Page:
- July 8, 2014
The group trying to establish new regulations to allow higher-density projects in the Rosemary District has encountered a potential obstacle — the idea may be too popular.
For some people, at least, the Rosemary Residential Overlay District is an enticing opportunity. As long as the district’s overall average housing density is at 25 units per acre, individual developments within the area would be allowed to develop up to 75 units per acre.
As a result, property owners bordering the overlay district want to expand the proposed boundaries: 10th Street to the north, Fruitville Road to the south, Orange Avenue to the east and Cocoanut Avenue to the west.
This may be a problem for Rosalyne Holdings LLC, the developer proposing the overlay district. The concept would allow the group to develop about 450 apartments on 6.2 acres along Cocoanut Avenue. Bill Merrill, a land-use attorney representing Rosalyne Holdings, said the group was interested in building as soon as possible, but any changes to the overlay district proposal could cause a delay.
Merrill said a large group of people who wanted to be included had properties with a different land-use designation than the properties in the proposed overlay district. He said many people with property in the downtown core were interested in being added, but soon backed off when they realized they would have to also comply with the district’s five-story height limit.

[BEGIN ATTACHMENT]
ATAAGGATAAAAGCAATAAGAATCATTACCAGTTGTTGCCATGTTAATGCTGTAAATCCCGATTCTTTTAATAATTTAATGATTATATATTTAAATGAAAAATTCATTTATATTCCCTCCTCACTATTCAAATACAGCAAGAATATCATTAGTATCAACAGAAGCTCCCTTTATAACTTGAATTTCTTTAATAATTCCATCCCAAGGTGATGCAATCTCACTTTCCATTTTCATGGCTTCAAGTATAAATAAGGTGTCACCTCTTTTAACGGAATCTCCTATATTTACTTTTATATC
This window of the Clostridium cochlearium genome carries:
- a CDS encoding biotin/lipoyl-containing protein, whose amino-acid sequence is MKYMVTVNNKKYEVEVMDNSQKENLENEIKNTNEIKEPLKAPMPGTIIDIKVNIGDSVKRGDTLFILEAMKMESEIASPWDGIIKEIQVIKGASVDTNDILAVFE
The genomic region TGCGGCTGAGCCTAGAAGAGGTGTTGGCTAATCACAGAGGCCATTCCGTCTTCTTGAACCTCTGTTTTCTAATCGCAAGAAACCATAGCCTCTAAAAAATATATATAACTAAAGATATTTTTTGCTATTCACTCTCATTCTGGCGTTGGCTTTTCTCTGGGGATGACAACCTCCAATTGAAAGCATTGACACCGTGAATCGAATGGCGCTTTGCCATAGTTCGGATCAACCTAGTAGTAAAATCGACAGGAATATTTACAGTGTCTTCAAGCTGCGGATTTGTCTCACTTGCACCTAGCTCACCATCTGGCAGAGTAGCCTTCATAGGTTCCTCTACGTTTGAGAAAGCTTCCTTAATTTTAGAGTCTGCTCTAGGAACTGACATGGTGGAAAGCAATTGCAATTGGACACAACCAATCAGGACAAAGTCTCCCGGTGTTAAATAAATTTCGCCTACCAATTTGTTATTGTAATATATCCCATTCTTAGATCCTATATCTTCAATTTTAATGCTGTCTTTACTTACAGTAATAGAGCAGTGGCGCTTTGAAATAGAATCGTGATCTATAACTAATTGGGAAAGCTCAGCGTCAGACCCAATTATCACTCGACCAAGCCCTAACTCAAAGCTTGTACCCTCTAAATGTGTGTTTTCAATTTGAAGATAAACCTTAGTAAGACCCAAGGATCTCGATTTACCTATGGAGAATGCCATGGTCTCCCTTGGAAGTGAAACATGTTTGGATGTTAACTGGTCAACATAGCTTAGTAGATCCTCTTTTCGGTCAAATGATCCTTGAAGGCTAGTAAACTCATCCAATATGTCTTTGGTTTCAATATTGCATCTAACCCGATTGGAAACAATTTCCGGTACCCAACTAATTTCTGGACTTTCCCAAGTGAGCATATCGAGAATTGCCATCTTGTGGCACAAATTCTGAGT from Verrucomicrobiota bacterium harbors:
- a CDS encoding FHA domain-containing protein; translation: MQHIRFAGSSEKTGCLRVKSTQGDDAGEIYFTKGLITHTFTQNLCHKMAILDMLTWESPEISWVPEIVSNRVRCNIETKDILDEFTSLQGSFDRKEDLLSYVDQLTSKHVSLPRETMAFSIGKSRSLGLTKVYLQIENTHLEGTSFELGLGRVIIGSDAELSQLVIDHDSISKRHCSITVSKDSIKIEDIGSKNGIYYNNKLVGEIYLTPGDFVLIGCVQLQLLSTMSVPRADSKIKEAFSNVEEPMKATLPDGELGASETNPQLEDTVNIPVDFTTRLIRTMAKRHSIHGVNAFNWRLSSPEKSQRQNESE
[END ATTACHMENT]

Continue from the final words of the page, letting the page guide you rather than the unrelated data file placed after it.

Two other properties with the proper land-use designation have contacted Rosalyne Holdings about being added to the district, Merrill said — The Players Theatre at 838 N. Tamiami Trail, and the Jefferson Center apartments at 930 N. Tamiami Trail. Merrill said the group would gladly expand its proposed map if it were directed to do so, but there are currently no plans to incorporate any other properties.
“Our map is kind of already set,” Merrill said. “If we’re told to add them by the city, we will.”
Karin Murphy, the director of the city’s Urban Design Studio, has cautioned against the expansion of the overlay district. She supports the concept, but says the district should be narrowly tailored to facilitate the completion of the Rosalyne Holdings project.
That’s because, she said, the Rosalyne Holdings project is in keeping with the new urbanist principles that will govern the city’s forthcoming form-based code. Other properties may not offer a desirable housing type, or be located at a point that could easily link up with public transportation, she said. In the future, Murphy said, she’d like to see a more detailed citywide provision for increased density that was tied to a development’s site plans.
Additionally, Murphy said, some properties may seek inclusion despite having no intention of using the increased density offered in the district. Instead, they’ll benefit from the increased value of a property that would allow a purchaser to build a denser development. If prices increased in an underdeveloped district, the negative effects could be significant.
“Our fear, if it inflates the property values too much, is that we’ll have those vacant teeth for another 10 years,” Murphy said.
The Rosemary Residential Overlay District still has to go through a series of public hearings and get approval from the city and state, with a projected completion date no earlier than September. That date could be pushed back if neighboring properties successfully petition the City Commission to expand the boundaries.
Still, Merrill is focusing on the positive ramifications for the overlay district proposal.
“Obviously, it’s getting a very good reception,” Merrill said.
Contact David Conway at [email protected]